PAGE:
What does it mean if the Mysql query:


returns "Sending data" in the State column?

I imagine it means the query has been executed and MySQL is sending “result” Data to the client but I'm wondering why its taking so much time (up to an hour).

Thank you.

  • 1
    It means it's transmitting data from its process to the client. If you're seeing Sending data as a step that takes time after you run SHOW PROFILE then the time consumed actually belongs to the step before.
    – N.B.
    Commented Apr 27, 2012 at 8:24
  • Unfortunately I take a message, The 'SHOW PROFILE' feature is disabled, I have to get MySQL built with 'enable-profiling' .But thank you for your response. Commented Apr 27, 2012 at 8:38
  • 4
    No, you're not listening.. the reason that Sending data shows as taking up time is because it's a MySQL profiling bug, the time shown there belongs to the step before, which should be Executing query or something similar. It just means your query takes time to execute. Sending data step is usually fast, unless you stream hundreds of megabytes of data.
    – N.B.
    Commented Apr 27, 2012 at 9:16
  • 4
    Perhaps that question could be renamed to "What does 'Sending data' state means in MySQL". It will be easier to find the question.
    – antitoxic
    Commented Feb 4, 2013 at 10:56
  • 1
    @antitoxic I suggested a similar edit. Commented Jun 5, 2013 at 6:12

3 Answers 3


This is quite a misleading status. It should be called "reading and filtering data".

This means that MySQL has some data stored on the disk (or in memory) which is yet to be read and sent over. It may be the table itself, an index, a temporary table, a sorted output etc.

If you have a 1M records table (without an index) of which you need only one record, MySQL will still output the status as "sending data" while scanning the table, despite the fact it has not sent anything yet.

MySQL 8.0.17 and later: This state is no longer indicated separately, but rather is included in the Executing state.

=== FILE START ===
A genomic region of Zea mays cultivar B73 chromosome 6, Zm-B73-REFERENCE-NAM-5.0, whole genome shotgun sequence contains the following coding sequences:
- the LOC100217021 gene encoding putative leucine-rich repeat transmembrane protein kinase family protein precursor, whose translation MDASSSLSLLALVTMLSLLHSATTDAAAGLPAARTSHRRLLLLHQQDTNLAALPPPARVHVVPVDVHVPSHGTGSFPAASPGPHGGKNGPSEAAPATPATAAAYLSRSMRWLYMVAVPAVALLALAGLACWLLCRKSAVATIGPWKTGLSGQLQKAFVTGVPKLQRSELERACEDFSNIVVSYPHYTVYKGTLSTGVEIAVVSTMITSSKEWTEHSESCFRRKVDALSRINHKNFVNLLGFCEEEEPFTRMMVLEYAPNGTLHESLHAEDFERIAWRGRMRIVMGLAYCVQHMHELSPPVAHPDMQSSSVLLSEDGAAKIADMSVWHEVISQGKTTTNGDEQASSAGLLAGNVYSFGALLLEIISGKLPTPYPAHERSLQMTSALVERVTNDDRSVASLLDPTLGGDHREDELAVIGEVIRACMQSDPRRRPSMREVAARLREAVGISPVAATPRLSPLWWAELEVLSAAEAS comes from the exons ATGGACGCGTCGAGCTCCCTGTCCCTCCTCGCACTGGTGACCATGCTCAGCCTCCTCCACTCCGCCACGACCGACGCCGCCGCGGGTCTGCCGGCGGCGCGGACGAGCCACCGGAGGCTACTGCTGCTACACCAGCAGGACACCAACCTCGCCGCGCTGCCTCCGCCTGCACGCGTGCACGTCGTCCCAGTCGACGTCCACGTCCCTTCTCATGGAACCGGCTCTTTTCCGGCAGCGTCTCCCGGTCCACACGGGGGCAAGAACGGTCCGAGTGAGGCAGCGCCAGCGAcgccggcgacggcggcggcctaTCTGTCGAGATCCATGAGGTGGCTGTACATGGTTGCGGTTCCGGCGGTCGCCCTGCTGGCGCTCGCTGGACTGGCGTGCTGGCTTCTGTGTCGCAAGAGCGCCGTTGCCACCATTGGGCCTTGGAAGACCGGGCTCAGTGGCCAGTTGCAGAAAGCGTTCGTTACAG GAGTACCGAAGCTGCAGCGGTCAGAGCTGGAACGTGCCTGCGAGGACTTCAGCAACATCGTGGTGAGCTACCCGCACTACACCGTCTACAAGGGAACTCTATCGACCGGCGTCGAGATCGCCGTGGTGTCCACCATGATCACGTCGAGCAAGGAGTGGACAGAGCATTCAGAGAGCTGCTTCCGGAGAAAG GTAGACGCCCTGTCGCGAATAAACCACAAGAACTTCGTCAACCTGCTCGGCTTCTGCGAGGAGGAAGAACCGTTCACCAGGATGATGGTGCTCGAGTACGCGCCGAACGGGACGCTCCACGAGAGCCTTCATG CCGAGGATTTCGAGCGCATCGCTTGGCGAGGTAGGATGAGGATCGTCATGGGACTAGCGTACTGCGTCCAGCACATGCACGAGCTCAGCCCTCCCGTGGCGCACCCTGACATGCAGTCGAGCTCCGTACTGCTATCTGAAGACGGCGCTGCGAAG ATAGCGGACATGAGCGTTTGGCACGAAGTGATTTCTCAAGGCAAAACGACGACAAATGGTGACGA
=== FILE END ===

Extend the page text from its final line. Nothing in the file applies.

• 19
    The documentation that further explains that the reasoning is most likely because of a lot of time doing disk access: dev.mysql.com/doc/refman/5.0/en/general-thread-states.html Commented Jul 30, 2013 at 22:06
  • 5
    And what if MySQL is "sending data" while using 99% CPU, with very little disk I/O?
    – rustyx
    Commented Apr 19, 2017 at 20:25
  • 1
    @RustyX How about the data being already present in buffer in RAM and it is sorting some 100k's or 1M's of rows?
    – sjas
    Commented Jun 22, 2017 at 15:53
  • 1
    does "sending data" include the network load?
    – egraldlo
    Commented Sep 15, 2021 at 11:24
  • 1
    @egraldlo: yes.
    – Quassnoi
    Commented Sep 15, 2021 at 12:07

In this state:

The thread is reading and processing rows for a SELECT statement, and sending data to the client.

Because operations occurring during this this state tend to perform large amounts of disk access (reads).

That's why it takes more time to complete and so is the longest-running state over the lifetime of a given query.


The question has been answered correctly, here provides some details in code level(not enough room in comments), take 5.7 since there is no such state from 8.0

Stage Sending data starts at THD::enter_stage: 'Sending data', during this stage, it includes

  1. send_result_set_metadata which sends result metadata as well as metadata of each fields in result set
  2. do_select where the real hard work happens, it invokes storage engine to collect data, which involves IO operations

As we can see, do_select happens in the state of Sending data, the Sending data state is actually doing the select

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